16. The still-reigning King of Pop, Michael Jackson, snagged several Guinness World Records, including highest annual earnings for a pop star, best-selling album of all time for his classic, Thriller and most Grammy Awards won in a year (he took home 8). Incidentally, Beyonce holds that record for the ladies—she took home six in 2010. (Now she might hold the record for greatest post-baby body comeback of all time. I ain’t no B-aholic but dayum! Get ‘em girl!)

17. Tice Davids, a runaway slave from Kentucky, was the inspiration for the first usage of the term “Underground Railroad.” When he swam across the Ohio River to freedom, his former owner assumed he’d drowned and told the local paper if Davids had escaped, he must have traveled on “an underground railroad.” (In actuality, he made it across alive and well.)

18. In 1739, the Stono Rebellion in South Carolina became the largest slave revolt in colonial America—some of the men who participated had been soldiers in Africa before being sold into slavery.

19. Uncle Tom’s Cabin is a real place, so to speak. The home of Josiah Henson, whose life is generally believed to have been an inspiration for the novel, has been restored and added to the National Register of Historic Places in North Bethesda, Maryland. I can’t make it through the book but I can drop in and visit its muse.

20. Maya Angelou stopped celebrating her birthday for many years following the assassination of her friend, Dr. Martin Luther King, Jr., on the same day. She annually sent flowers to Ms. Coretta to commemorate his passing.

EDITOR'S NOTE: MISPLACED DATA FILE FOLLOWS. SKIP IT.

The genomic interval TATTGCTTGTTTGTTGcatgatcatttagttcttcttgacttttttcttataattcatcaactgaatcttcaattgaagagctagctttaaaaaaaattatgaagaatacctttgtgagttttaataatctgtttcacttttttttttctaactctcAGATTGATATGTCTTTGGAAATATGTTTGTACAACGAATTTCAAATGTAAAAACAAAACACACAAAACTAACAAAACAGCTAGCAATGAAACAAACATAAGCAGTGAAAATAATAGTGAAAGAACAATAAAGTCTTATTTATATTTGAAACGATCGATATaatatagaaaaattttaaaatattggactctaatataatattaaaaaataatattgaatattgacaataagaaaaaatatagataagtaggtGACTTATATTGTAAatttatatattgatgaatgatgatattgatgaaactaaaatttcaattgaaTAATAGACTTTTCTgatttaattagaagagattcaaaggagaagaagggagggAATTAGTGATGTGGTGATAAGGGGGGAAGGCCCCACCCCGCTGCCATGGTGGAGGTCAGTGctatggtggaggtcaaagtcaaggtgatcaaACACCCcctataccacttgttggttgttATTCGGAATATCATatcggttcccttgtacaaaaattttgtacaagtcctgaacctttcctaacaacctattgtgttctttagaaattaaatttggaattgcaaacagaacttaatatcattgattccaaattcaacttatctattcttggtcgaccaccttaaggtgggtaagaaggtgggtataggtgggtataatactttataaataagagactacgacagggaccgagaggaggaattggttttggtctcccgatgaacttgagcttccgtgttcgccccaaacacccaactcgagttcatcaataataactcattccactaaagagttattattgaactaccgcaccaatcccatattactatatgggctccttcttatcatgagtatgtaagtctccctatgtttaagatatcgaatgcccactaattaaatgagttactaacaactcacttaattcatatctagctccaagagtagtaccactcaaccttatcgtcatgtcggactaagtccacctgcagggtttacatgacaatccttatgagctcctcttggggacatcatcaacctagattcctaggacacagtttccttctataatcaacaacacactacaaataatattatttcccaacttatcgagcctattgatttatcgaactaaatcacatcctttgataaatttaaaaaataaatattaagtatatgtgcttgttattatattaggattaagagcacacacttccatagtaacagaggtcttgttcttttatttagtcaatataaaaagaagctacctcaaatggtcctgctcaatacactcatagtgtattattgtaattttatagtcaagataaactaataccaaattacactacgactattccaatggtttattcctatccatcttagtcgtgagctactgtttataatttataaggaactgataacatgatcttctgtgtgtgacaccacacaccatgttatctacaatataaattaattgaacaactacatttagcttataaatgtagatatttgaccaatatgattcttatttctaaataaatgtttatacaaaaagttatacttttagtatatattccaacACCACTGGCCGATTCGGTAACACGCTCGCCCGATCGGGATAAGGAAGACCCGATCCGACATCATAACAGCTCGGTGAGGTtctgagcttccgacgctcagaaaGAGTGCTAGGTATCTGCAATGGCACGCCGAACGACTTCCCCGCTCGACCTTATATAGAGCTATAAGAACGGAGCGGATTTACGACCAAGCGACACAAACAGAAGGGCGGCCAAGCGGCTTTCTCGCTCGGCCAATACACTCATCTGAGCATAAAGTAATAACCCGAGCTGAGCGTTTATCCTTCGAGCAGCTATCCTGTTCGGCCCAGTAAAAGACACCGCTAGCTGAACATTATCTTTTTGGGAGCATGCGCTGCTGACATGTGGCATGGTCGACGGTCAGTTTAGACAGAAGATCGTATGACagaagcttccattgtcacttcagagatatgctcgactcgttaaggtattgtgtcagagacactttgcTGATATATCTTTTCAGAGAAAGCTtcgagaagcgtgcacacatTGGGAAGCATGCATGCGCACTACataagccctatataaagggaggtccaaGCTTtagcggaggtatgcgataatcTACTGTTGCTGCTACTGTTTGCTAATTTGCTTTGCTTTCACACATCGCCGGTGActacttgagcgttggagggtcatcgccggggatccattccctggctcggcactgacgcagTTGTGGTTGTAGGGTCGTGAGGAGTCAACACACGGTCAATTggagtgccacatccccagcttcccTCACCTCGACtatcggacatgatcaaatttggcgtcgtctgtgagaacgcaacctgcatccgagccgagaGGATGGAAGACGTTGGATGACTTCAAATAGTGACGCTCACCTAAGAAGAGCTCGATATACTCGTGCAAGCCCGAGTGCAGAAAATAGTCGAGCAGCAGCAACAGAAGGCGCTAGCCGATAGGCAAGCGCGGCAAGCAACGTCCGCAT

21. Age wasn’t nothin’ but a number way before Aaliyah. At 42, Satchel Paige became the oldest rookie to play Major League Baseball and continued to play until he was 47.

22. In 1967, Robert H. Lawrence, Jr. became the first African-American to be trained as an astronaut. He unfortunately died in a plane crash during flight training before he could be sent on his first space mission. Sixteen years later, Guion “Guy” Bluford carried on Lawrence’s legacy by becoming the first Black man in space.

23. Langston Hughes’ daddy discouraged him from being a writer and only agreed to pay for his college education if he studied engineering. Dad, of course, was ultimately disappointed.

24. Architect Paul Williams mastered the art of drawing upside down so that he could sit across from—not next to—white clients who didn’t want to sit side-by-side with a Black person.

25. Our fabulous president Barack Obama is a lot of firsts, but he’s also a Grammy award winner. His audio books, Dreams from My Father and The Audacity of Hope, won Best Spoken Word Album in 2008.

26. According to a survey by 20/20, “Imani” and “DeShawn” are the “Blackest” names for a baby girl and boy. Imani is a Swahili word meaning “faith.” (That’s not really a Black history fact, but I just thought it was interesting.)

27. After retiring from baseball, Jackie Robinson helped establish the African-American owned and controlled Freedom Bank.

28. Being mischievous was Thurgood Marshall’s gateway to the law. For punishment, he was forced to copy the Constitution. It eventually piqued his interest.

And, because it’s a leap year, fine number 29 …